Monday, September 9, 2002, Chandigarh, India


M A I N   N E W S

Himachal Sikhs for Punjabi in schools
Prabhjot Singh
Tribune News Service

Nalagarh, September 8
The introduction of Punjabi as an optional subject in select schools, the raising of Baba Banda Singh Bahadur national memorial at Lohgarh and the shifting of Nahan Club from its present premises were the issues that dominated the fourth Himachal Pradesh Sikh Convention held here today.

Organised by the Himachal Pradesh Shiromani Akali Dal, the convention not only attracted Himachal Pradesh’s Minister of State for Town Planning, Mr Hari Narayan Singh Saini (BJP), but also the first Sikh Minister of State, Mr Bachittar Singh (Congress), Mr Kartar Singh Takkar (Member, Parbandhak Committee of Gurdwara Paonta Sahib), Mr Ram Singh (Himachal Pradesh Sikh Gurmat Society), Mr Kanwaljit Singh (Minority Cell of the Congress), Mr Amarjit Singh (Minority Cell of the BJP), and Mr Gurdial Singh (President, Nalagarh Gurdwara), besides Mr Ravinder Singh, Mr Inder Singh and Mr Daljit Singh Bhinder (Akali Jatha, Nalagarh).

The Himachal Pradesh Minorities Development Corporation put up a stall to highlight its schemes for the welfare of minorities in the state.

Despite the intermittent showers, most of the Sikh organisations and political parties of the state presented their view point and were well represented at the convention.

Political affiliations and ideologies apart, there was near unanimity that Punjabi should be introduced both as an optional and elective subject in all schools of at least the Punjabi-speaking areas. While Mr Hari Narayan Singh said until 1998, all previous governments in the state had ignored the Punjabi language, the present BJP government’s Cabinet took a decision to introduce it as an optional subject for students of Classes IX and X and also as an elective subject in all those schools where the number of students keen to learn the language was 20 or more.

“Unfortunately,” admitted Mr Hari Narayan Singh, “there have been some problems in the implementation of this order of May, 1999. Punjabi has been introduced in some schools but not in all those schools where it was promised to be introduced. Tomorrow, when I meet Chief Minister Prem Kumar Dhumal, who is also an ardent lover of Punjabi, I will convey to him the sentiments of the participants in the convention.

“It is unfortunate that we, the Punjabi people of Himachal Pradesh, can neither read nor write Punjabi. If the present apathy towards our mother tongue continues, we may even stop speaking Punjabi. So now it is time for all of us, irrespective of our political affiliations, to work unitedly for the introduction of Punjabi in schools of the state,” Mr Hari Narayan Singh added.

Mr Kartar Singh Takkar advocated the cause of raising the Baba Banda Singh Bahadur national memorial at Lohgarh, maintaining that the warrior had, “started the first war of independence against Mughal invaders”. Mr Takkar said he was not only a Sikh warrior but also a national hero.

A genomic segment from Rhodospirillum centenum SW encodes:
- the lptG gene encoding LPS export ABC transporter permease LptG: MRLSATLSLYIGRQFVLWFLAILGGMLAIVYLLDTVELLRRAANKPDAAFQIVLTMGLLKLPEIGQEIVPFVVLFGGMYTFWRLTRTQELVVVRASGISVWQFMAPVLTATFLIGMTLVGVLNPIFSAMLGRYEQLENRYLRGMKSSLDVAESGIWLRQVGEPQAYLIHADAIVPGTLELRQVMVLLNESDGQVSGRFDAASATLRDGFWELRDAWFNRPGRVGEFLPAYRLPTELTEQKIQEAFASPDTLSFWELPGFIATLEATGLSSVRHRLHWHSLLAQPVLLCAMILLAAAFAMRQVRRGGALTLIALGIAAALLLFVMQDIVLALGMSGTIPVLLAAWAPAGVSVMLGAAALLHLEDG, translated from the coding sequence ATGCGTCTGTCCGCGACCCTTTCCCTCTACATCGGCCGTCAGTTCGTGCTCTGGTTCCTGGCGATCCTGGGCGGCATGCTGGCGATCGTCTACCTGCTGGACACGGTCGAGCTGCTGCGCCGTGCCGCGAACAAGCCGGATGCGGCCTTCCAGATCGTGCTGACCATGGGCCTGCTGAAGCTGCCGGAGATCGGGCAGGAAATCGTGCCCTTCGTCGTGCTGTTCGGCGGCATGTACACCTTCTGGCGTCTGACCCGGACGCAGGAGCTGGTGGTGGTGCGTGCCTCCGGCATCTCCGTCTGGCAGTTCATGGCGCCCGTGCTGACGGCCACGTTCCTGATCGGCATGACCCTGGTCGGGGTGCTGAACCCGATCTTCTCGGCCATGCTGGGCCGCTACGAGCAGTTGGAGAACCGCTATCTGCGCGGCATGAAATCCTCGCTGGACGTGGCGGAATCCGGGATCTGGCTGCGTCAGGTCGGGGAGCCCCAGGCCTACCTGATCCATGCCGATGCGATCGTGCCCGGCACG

Appreciating the response of the Himachal Pradesh Chief Minister on the subject, he said the Sikhs of the state were also seeking the help of a former SGPC chief, Mr Gurcharan Singh Tohra, and the SGPC chief, Prof Kirpal Singh Badungar, in this regard. “We are keen that Prime Minister Atal Behari Vajpayee should come and lay the foundation stone of the memorial at the venue of the abandoned Lohgarh fort adjoining Sadhaura in Haryana. Baba Harbans Singh of Kar Sevawale has volunteered to undertake the construction work of this memorial,” he added.

Besides Mr Takkar, other speakers, including Mr Bachittar Singh, wanted that the Himachal Pradesh Chief Minister should be invited to the historical gurdwara at Nahan by holding the next convention there.

They said under the law, there could be no bar, pub or shop selling intoxicants, including liquor or tobacco within 200 metres of a place of worship. But in this case, the club house, which had a bar, had a common wall with the gurdwara, they complained.

Mr Hari Narayan Singh explained that the Chief Minister was getting the matter examined. Himachal Pradesh Sikhs have offered to buy the existing club and the school building for the expansion of the gurdwara after the club is shifted to a new place.

Earlier, Mr Harbhajan Singh cautioned cable and TV channels against blatant distortions of Sikh and Punjabi culture and wanted that Sikhs should write to these channels in this regard.

Mr Pritam Singh Chanana served a 10-day ultimatum on the Himachal Pradesh Government to implement its Cabinet decision of May, 1999, for the introduction of Punjabi in select schools of the state.

Mr Kanwaljit Singh of Shimla wanted that the SGPC should pursue the demand for the allotment of 25 acres of land to Singh Sabha, Shimla, for a school. He said it should release its promised grant of Rs 25 lakh for the project conceived as a part of the tercentenary celebrations of the birth of Khalsa, in 1999.

Mr Ram Singh talked about various projects of the Gurmat Sabha, including a Khalsa school, an all-religion library and an eye hospital which were at different stages of completion in Nalagarh. Mr Bachittar Singh said a complete data bank of the Sikhs of Himachal Pradesh should be compiled.

Mr Gurdial Singh said Punjabi should be introduced in the entire Punjabi-speaking belt from Paonta Sahib to Nurpur.

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